* We partnered with iherb.com to bring you this post. All the information and opinions
I spent the year I turned 10 living in total emersion in the remote, rural town of Jacmel, Haiti. It was the Baby Doc era. Ok, it was 1977. On rare occasion, one would see a man with no hand; as children, we were told that was how the political system addressed minor criminal issues, such as theft. It made Haiti stable and safe, although harsh if one crossed certain lines. On an earlier trip, when I was 6, my brothers and I became lost, alone, in Port-au-Prince; people on the street took us by hand and walked us (a fair distance) back to our hotel. Perhaps ironically, given our most common normative assumptions about the relationship between political regime and daily lived experience, Haiti was that safe and welcoming at the time. There was a certain amount of fear of government and police, however, there was little if any fear of crime.
The people I knew were fiercely independent. They were expressly libertarian, although they did not use that word to describe it. Many children who came to my classes at school walked, sometimes hours by foot, from remote parts of the mountains to come to school every week-day morning and some Sundays. (You think your grandfather had it bad, they actually did walk hours both ways up-hill!) Albeit at 10 years old, when one is a child, one gets access to certain parts of both children’s and adults’ lives that parents are not allowed to see. Such access included, say, the insides of thatched houses where children play together but foreign (and some local) adults are not invited. What I saw were people who were poor – yes – but who preferred to live in a thatched house in the mountains and to grow their own vegetables than to come under the social and political control of city-slickers, for lack of a better word, or the state.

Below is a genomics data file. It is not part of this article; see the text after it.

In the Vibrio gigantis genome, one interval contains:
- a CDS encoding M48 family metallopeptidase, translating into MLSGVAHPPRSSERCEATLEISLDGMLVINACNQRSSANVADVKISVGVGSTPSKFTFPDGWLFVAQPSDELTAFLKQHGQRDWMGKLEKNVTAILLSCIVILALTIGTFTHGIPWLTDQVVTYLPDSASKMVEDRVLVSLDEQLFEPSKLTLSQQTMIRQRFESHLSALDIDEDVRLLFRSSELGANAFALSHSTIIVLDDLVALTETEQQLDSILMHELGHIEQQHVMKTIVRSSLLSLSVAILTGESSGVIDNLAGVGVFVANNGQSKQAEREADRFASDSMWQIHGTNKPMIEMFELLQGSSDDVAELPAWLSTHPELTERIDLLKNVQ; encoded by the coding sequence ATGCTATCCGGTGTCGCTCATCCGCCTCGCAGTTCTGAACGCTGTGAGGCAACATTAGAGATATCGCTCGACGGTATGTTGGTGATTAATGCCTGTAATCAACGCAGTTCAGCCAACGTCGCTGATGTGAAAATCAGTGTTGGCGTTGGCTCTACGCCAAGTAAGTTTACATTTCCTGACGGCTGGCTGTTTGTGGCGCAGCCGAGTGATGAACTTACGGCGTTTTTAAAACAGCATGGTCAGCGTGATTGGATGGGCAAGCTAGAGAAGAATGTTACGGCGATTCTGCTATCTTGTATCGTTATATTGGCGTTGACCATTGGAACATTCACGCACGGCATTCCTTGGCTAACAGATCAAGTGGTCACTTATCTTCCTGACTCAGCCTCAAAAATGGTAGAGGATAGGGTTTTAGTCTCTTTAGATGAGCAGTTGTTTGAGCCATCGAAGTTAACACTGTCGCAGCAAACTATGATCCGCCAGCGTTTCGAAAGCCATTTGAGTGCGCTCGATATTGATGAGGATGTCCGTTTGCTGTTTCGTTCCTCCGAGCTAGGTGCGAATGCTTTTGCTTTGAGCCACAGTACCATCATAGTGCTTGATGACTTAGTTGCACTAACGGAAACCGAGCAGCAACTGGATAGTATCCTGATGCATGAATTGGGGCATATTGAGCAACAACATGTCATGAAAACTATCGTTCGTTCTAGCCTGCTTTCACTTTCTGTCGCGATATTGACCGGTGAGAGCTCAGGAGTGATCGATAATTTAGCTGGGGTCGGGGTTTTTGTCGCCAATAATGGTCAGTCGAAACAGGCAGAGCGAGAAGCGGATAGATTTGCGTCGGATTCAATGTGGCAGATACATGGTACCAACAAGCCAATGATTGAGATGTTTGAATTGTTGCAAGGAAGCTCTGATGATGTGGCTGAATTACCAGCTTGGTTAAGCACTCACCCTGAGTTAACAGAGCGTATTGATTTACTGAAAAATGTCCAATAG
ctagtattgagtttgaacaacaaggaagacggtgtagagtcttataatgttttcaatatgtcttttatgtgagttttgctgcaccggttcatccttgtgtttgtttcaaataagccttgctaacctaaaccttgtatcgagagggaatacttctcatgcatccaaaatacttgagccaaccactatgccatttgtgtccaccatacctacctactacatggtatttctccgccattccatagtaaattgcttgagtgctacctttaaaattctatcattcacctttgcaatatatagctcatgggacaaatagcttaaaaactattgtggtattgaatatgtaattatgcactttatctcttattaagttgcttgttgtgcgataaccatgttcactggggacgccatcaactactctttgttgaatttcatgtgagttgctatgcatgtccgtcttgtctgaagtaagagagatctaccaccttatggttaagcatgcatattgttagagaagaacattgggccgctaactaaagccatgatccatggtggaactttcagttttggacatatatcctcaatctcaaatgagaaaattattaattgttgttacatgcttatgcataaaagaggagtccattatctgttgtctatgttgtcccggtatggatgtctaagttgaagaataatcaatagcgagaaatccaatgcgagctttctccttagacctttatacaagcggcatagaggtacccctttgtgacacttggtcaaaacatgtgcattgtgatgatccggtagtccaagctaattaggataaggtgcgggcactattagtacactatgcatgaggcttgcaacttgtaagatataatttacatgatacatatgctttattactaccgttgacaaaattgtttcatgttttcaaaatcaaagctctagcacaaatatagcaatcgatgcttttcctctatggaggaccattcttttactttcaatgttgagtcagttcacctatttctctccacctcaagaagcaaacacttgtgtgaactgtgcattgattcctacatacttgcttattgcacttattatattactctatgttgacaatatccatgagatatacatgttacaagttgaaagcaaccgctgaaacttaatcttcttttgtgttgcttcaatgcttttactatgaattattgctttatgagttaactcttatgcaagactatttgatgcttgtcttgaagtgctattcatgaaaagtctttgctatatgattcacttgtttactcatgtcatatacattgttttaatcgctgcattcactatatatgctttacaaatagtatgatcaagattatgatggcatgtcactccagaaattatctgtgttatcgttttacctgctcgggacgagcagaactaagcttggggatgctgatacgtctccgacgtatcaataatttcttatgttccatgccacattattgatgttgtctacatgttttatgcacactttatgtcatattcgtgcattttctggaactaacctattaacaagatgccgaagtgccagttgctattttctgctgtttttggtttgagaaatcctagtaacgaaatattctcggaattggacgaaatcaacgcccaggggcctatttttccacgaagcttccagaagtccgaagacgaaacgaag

When I lived in Jacmel, it had no paved roads. There was asphalt paving up to the town, and again as one left it, but not within it to any completed degree. In the U.S., I would call it a village, although it did have its own police, open market, post office, and a few (private) schools. Jacmel became famous some decades later for damage it sustained in a 2010 earthquake. It was something of a cultural center, as well as a regional Mardi Gras (Haitians called it Carnival) celebration that was both fun and safe. It did not, at that time, have the fancy beach boardwalk that it has now, although there was a simple, relatively narrow, cement boardwalk right in front of the public beach area where one could pick up fresh coconuts, fish just out of the water, and which was used to dry orange peels and other fruits for the French perfume industry.
Poverty makes many of us very uncomfortable in the West. But, poverty is not a crime. We can have streetlights without crushing all autonomy in social formations and cultural systems from rural country sides, be those in rural Haiti, or rural areas west of the Mississippi River. The same holds true for villages and small towns, such as Jacmel.